At the same time, other questions need to be addressed: (1) what is the role of the other well characterized neurogenic region in the adult brain (i.e. the SGZ); could this be also source of neural precursors responsible for initiate HGG and other brain tumors in patients? (2) what are the evolutionary trajectories in those patients where the HGG lies in the cortical mantle and does not show any contact with the SVZ by using FGMS? We have just started to scratch the surface of what seems to be a complicated dynamic process of HGG evolution that involves the SVZ, in addition to more recent publications by us and others deciphering the genomic architecture of the T. There is hope that these findings and more studies on the role of SVZ in brain tumors might impact on improving patient survival and leading to personalized treatments.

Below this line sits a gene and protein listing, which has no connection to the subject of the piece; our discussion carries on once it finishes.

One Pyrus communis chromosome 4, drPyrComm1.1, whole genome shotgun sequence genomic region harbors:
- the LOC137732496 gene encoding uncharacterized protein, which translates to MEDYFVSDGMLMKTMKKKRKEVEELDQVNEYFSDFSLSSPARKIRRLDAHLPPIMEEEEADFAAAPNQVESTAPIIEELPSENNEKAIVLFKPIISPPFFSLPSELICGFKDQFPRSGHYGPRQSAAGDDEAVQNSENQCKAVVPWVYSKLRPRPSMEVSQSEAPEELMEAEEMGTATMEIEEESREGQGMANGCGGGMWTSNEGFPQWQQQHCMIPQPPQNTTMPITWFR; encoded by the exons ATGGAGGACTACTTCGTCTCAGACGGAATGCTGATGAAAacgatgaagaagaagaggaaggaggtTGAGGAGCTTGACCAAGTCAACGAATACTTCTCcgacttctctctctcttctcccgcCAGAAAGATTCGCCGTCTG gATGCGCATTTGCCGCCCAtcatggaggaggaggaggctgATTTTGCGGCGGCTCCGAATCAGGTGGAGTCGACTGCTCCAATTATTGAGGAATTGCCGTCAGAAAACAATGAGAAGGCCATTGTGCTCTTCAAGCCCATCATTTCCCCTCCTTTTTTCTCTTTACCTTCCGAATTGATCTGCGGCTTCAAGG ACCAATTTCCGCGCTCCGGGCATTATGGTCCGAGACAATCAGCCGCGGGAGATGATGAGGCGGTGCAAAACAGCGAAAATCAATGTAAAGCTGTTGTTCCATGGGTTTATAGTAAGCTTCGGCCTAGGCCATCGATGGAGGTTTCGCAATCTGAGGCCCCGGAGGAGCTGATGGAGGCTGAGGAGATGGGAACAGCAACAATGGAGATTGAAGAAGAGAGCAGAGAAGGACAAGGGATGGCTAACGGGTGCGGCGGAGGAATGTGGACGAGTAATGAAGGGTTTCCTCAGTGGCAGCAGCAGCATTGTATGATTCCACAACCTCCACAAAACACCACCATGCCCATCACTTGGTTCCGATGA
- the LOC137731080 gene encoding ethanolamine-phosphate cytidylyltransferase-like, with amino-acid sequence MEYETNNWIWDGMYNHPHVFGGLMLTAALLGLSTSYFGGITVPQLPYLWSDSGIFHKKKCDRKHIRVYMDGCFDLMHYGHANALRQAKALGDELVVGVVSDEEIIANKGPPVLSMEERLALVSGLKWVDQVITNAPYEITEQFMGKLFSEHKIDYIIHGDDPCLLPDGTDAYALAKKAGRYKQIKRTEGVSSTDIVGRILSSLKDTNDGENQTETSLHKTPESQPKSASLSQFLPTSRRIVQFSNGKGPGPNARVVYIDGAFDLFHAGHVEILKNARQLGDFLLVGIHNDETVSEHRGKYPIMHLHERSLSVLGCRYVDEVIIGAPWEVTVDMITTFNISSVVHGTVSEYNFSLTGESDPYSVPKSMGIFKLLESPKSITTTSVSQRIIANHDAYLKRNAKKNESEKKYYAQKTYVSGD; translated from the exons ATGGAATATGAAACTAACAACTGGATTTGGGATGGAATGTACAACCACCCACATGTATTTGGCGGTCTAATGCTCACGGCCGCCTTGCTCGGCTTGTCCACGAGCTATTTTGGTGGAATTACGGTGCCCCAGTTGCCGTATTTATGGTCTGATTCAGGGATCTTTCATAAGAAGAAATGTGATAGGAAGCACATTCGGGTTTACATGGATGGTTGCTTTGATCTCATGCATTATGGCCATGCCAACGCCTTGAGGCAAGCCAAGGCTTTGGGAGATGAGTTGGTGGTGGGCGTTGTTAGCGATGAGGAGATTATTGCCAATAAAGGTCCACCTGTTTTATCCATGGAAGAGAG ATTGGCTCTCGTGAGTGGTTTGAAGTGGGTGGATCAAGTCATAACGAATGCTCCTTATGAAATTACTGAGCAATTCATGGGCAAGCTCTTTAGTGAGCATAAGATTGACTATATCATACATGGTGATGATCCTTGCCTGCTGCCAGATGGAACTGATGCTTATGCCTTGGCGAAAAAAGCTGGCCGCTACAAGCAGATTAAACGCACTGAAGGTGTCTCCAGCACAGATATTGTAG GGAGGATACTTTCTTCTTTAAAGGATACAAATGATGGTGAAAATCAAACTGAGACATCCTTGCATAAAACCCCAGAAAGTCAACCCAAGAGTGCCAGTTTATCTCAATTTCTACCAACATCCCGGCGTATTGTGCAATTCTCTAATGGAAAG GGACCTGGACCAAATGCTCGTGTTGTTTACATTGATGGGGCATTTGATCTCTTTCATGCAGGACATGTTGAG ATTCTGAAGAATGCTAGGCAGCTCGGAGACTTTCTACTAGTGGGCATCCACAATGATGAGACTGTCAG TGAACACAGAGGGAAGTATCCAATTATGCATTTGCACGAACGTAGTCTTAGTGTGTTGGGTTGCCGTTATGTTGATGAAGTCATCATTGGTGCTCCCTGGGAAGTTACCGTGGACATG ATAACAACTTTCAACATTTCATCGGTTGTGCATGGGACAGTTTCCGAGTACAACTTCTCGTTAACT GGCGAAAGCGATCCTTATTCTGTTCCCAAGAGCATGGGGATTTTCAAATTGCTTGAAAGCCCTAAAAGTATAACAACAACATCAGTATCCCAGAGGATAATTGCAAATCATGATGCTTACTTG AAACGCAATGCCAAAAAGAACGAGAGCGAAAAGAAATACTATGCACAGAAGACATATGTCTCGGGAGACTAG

The author is grateful to Mr. M. Locatelli for support and encouragement throughout the preparation of this work.
Financial support and sponsorship
Conflicts of interest
There are no conflicts of interest.
- 1. Piccirillo SG, Dietz S, Madhu B, Griffiths J, Price SJ, Collins VP, Watts C. Fluorescence-guided surgical sampling of glioblastoma identifies phenotypically distinct tumour-initiating cell populations in the tumour mass and margin. Br J Cancer 2012;107:462-8.
- 2. Sottoriva A, Spiteri I, Piccirillo SG, Touloumis A, Collins VP, Marioni JC, Curtis C, Watts C, Tavare S. Intratumor heterogeneity in human glioblastoma reflects cancer evolutionary dynamics. Proc Natl Acad Sci U S A 2013;110:4009-14.
- 3. Piccirillo SG, Spiteri I, Sottoriva A, Touloumis A, Ber S, Price SJ, Heywood R, Francis NJ, Howarth KD, Collins VP, Venkitaraman AR, Curtis C, Marioni JC, Tavare S, Watts C. Contributions to drug resistance in glioblastoma derived from malignant cells in the sub-ependymal zone. Cancer Res 2015;75:194-202.
- 4. Alvarez-Buylla A, Lim DA. For the long run: maintaining germinal niches in the adult brain. Neuron 2004;41:683-6.
- 5. Altman J. Autoradiographic investigation of cell proliferation in the brains of rats and cats. Anat Rec 1963;145:573-91.
- 6. Alvarez-Buylla A, Garcia-Verdugo JM. Neurogenesis in adult subventricular zone. J Neurosci 2002;22:629-34.